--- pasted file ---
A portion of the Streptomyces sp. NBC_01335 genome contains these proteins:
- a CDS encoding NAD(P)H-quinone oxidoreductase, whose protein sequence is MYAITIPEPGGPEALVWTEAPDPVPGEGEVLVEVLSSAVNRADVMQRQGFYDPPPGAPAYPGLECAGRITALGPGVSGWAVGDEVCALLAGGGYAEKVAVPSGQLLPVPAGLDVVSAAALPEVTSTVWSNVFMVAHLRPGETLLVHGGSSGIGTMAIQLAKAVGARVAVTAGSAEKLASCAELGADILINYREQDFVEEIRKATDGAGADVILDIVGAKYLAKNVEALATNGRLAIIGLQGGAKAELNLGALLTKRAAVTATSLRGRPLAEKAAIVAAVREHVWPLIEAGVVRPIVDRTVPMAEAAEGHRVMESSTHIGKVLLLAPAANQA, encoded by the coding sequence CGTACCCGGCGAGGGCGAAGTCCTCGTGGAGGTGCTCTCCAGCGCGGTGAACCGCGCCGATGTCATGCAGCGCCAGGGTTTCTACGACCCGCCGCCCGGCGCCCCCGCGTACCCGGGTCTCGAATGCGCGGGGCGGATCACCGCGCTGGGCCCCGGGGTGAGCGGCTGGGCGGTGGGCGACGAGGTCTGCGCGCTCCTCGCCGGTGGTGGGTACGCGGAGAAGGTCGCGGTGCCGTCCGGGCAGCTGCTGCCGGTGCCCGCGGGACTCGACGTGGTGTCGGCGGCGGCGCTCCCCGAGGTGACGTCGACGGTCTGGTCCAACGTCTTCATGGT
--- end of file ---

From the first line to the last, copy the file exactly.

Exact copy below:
A portion of the Streptomyces sp. NBC_01335 genome contains these proteins:
- a CDS encoding NAD(P)H-quinone oxidoreductase, whose protein sequence is MYAITIPEPGGPEALVWTEAPDPVPGEGEVLVEVLSSAVNRADVMQRQGFYDPPPGAPAYPGLECAGRITALGPGVSGWAVGDEVCALLAGGGYAEKVAVPSGQLLPVPAGLDVVSAAALPEVTSTVWSNVFMVAHLRPGETLLVHGGSSGIGTMAIQLAKAVGARVAVTAGSAEKLASCAELGADILINYREQDFVEEIRKATDGAGADVILDIVGAKYLAKNVEALATNGRLAIIGLQGGAKAELNLGALLTKRAAVTATSLRGRPLAEKAAIVAAVREHVWPLIEAGVVRPIVDRTVPMAEAAEGHRVMESSTHIGKVLLLAPAANQA, encoded by the coding sequence CGTACCCGGCGAGGGCGAAGTCCTCGTGGAGGTGCTCTCCAGCGCGGTGAACCGCGCCGATGTCATGCAGCGCCAGGGTTTCTACGACCCGCCGCCCGGCGCCCCCGCGTACCCGGGTCTCGAATGCGCGGGGCGGATCACCGCGCTGGGCCCCGGGGTGAGCGGCTGGGCGGTGGGCGACGAGGTCTGCGCGCTCCTCGCCGGTGGTGGGTACGCGGAGAAGGTCGCGGTGCCGTCCGGGCAGCTGCTGCCGGTGCCCGCGGGACTCGACGTGGTGTCGGCGGCGGCGCTCCCCGAGGTGACGTCGACGGTCTGGTCCAACGTCTTCATGGT